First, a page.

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History Bytes

History Bytes: Private Bernardo Cardines

This post is contributed by Matthew Baldwin McCoy, State Coordinator for the Rhode Island World War One Centennial Commission

The centennial of America’s participation in World War One provides us with the opportunity to reflect upon the contributions to our country made by immigrants from other nations. One such example is that of Private Bernardo Cardines, an immigrant from Venafro, Campobosso (Isernia), Molise, Italy, who emigrated alone to America in 1909 at the age of fourteen years old. He would later give his life in the service of our country.

When American entered the Great War on April 6, 1917, Bernardo Cardines was employed as a tailor in Newport, Rhode Island. Like other men between the ages of 21 and 31, he registered for the Selective Service on June 5, 1917. He was drafted and inducted into the newly formed National Army.

Private Cardines was assigned to Company M, 310th Infantry Regiment, 155th Infantry Brigade, 78th Division (National Army) at Camp Dix, Wrightstown, Burlington County, New Jersey, for training with other inductees. On May 20, 1918, he and his fellow soldiers boarded the S.S. Northland at Philadelphia, Pennsylvania, to make the journey to France. The troopship arrived safely in Folkstone, England, on June 5, 1918. After spending a few days at a rest camp in England, he and his fellow soldiers of the 78th Division (National Army) arrived in Calais, France, to join the American Expeditionary Forces led by General John J. Pershing.

Private Cardines’ division participated in the St. Mihiel offensive from September 12 – 16, 1918. After that operation, the 78th Division assumed the responsibility for a defensive area known as the Limey Sector. Private Cardines was one of thirty-one soldiers initially listed as missing in action on September 22, 1918, after they had conducted a raid on a German held position near Thiaucourt. It was later determined by the American Expeditionary Forces that he had been killed in action during the raid.

Private Cardines’ remains were eventually found and initially buried in France. At his father’s request, they were later moved to a cemetery in his home town of Venafro. He rests there today, a hero who made the supreme sacrifice for the United States.

On September 20, 1936, the City of Newport, Rhode Island, renamed Basin Field in honor of Private Bernardo Cardines. The baseball field is one of the oldest baseball fields in the United States. On September 29, 2017, the Rhode Island World War One Centennial Commission will re-dedicate Cardines Field as part of its commemorative events related to the on-going World War One centennial. The re-dedication is an important reminder of the service and sacrifice that immigrants are willing to make to become Americans.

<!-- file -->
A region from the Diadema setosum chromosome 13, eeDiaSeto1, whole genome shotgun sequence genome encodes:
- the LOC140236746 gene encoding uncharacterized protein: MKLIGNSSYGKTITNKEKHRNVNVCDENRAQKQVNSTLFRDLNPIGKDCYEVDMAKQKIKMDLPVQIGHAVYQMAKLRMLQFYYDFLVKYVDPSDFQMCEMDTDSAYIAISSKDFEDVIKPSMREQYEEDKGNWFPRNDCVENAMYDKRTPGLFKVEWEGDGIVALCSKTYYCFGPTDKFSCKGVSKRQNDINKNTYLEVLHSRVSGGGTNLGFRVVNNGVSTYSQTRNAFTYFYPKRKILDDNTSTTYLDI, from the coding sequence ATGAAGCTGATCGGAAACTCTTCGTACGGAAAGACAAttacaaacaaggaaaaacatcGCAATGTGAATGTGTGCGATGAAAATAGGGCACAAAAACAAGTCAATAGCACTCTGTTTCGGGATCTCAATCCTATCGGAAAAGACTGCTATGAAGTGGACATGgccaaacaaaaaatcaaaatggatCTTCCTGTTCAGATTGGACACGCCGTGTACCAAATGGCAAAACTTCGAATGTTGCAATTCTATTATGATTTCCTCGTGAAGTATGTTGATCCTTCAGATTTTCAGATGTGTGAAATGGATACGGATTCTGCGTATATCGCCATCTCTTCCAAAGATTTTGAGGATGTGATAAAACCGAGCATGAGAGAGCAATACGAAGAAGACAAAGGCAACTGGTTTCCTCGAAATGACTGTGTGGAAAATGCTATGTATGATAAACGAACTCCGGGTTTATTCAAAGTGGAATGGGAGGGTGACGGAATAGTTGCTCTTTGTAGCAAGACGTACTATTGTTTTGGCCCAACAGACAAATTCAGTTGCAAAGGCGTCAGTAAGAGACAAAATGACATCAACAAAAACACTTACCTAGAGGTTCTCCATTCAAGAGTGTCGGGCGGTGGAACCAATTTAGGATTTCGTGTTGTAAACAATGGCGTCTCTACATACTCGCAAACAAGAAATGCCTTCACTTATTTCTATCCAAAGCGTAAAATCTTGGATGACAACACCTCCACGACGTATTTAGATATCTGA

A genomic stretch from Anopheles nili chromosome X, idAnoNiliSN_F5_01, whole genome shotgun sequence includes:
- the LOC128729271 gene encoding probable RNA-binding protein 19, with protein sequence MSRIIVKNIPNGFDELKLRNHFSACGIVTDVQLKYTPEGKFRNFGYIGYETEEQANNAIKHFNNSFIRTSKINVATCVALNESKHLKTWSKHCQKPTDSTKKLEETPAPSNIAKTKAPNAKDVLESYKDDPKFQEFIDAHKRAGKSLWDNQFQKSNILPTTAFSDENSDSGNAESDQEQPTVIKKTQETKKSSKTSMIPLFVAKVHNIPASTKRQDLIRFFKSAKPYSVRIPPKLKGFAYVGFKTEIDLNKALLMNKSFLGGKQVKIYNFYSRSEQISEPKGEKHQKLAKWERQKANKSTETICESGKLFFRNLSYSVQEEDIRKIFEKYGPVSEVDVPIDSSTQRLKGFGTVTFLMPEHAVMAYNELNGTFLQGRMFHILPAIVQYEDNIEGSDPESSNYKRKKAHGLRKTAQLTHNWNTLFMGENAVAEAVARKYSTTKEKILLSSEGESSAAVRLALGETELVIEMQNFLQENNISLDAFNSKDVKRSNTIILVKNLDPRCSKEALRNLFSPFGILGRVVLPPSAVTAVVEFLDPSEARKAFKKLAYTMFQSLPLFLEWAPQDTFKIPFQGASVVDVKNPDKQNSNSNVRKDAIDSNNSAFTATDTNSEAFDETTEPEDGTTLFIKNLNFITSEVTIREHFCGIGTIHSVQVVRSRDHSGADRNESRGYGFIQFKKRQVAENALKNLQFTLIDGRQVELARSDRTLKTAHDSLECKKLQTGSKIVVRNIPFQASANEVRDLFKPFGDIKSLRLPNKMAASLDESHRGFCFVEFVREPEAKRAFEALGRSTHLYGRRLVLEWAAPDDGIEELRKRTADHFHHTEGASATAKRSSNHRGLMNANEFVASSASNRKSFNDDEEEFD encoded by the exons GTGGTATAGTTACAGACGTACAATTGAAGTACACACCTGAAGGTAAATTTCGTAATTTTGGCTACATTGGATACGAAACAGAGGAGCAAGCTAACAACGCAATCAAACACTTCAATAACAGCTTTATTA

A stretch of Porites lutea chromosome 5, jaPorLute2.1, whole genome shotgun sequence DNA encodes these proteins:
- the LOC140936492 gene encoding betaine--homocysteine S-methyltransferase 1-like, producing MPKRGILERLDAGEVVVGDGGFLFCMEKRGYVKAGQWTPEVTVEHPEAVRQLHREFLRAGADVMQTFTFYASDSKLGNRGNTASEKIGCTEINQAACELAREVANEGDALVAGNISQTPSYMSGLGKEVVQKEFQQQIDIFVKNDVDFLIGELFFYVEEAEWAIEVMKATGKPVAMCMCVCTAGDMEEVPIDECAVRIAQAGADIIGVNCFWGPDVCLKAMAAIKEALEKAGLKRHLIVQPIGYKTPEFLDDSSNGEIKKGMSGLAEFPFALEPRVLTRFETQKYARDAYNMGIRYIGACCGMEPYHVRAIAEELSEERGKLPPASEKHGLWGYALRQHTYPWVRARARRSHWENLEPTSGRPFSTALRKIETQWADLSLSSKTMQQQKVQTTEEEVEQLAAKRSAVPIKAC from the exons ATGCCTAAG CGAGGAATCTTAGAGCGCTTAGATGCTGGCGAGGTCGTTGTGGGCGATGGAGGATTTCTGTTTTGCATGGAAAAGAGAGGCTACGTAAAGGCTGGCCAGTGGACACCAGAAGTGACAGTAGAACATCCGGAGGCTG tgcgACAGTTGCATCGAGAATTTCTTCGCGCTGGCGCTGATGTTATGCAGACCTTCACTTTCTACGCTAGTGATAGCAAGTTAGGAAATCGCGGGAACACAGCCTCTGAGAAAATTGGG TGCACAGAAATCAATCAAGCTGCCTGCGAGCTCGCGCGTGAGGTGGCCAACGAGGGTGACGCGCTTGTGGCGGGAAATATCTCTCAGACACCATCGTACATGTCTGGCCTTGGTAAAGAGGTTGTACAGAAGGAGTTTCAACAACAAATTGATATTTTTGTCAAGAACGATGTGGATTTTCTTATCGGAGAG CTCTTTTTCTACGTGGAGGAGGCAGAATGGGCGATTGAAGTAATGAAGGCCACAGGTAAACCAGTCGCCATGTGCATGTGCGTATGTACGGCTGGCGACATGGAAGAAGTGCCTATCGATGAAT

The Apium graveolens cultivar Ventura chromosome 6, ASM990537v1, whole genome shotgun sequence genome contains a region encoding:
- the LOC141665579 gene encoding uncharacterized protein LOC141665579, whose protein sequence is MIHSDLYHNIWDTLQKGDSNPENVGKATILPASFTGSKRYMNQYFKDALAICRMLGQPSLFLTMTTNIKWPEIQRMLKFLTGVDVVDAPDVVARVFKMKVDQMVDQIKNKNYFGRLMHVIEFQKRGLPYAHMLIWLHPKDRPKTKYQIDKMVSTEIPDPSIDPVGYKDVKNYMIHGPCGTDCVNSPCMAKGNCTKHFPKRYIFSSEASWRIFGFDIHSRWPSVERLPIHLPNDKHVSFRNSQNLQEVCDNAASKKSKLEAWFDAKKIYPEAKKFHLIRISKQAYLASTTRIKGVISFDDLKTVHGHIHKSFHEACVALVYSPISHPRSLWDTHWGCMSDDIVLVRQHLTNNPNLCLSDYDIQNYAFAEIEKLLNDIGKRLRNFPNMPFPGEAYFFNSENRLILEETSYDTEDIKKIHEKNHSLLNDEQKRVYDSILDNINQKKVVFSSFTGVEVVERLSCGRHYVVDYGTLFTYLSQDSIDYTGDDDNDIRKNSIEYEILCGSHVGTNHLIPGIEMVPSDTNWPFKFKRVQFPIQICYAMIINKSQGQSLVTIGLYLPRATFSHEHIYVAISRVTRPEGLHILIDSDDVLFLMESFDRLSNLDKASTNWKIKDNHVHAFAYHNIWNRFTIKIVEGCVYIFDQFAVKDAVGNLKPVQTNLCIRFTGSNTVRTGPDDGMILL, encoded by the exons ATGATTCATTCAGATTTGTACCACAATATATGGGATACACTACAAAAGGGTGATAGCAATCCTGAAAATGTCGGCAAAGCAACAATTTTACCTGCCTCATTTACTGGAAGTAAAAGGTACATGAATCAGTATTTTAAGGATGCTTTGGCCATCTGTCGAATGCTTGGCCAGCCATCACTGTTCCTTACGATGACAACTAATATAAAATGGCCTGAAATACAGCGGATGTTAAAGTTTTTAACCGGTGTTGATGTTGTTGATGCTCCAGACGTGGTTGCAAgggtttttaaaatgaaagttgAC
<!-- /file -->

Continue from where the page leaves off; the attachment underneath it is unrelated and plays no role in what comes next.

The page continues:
For more information about the re-dedication ceremony, please contact Matthew McCoy at riww1cc@gmail.com.

Images courtesy of Matthew McCoy

History Bytes: The Rochambeau Spoon

During the Comte de Rochambeau’s visit to Providence in 1780, he was the guest of Deputy Governor and Mrs. Jabez Bowen. As a token of appreciation, Rochambeau gave them a sterling silver stuffing spoon, engraved with the Rochambeau coat of arms. The spoon was later donated to the Newport Historical Society and is one of our most treasured possessions.

In 1970, the Newport Historical Society and the Gorham Silver Manufacturing Co. of Providence entered into an agreement to produce silver plate reproductions of the spoon. Sold mostly through the Tilden-Thurber jewelry stores, the spoon was a bargain at $24.95. Every year the Newport Historical Society receives phone calls from people who have stumbled across these reproductions as “ancient family heirlooms.” Unfortunately, the authenticity of these priceless keepsakes is somewhat diminished by the “GORHAM” stamp on the underside of the spoon, and the anchor hallmark flanked by the letters EP (electroplate).

History Bytes: President James Monroe’s Visit to Newport

Two hundred years ago today, on June 28 1817, Newport hosted a visit by President James Monroe as he travelled through New England. The president arrived from Stonington, Connecticut on the famed U.S. Revenue Cutter VIGILANT accompanied by Capt. John Cahoone, Oliver Hazard Perry (most noted for his heroic role in the Battle of Lake Erie), and other dignitaries. Salutes were fired from Fort Adams and Fort Wolcott as the schooner toured the harbor. Later, President Monroe visited Tonomy Hill with its commanding view of the town and bay, and attended a reception with Rhode Island governor Nehemiah Knight and a welcoming committee.  The following day, President Monroe attended services at the Episcopal, Baptist, and Congregational churches. He later paid a special visit to William Ellery, one of four surviving signers of the Declaration of Independence. At the end of the day, the president visited manufacturing sites at Fall River, then sailed to Bristol and Providence.

Image:  Building contract for the Revenue Cutter Vigilant dated 1812, drafted and signed by William Ellery, as well as Capt. John Cahoone and ship builder Benjamin Marble.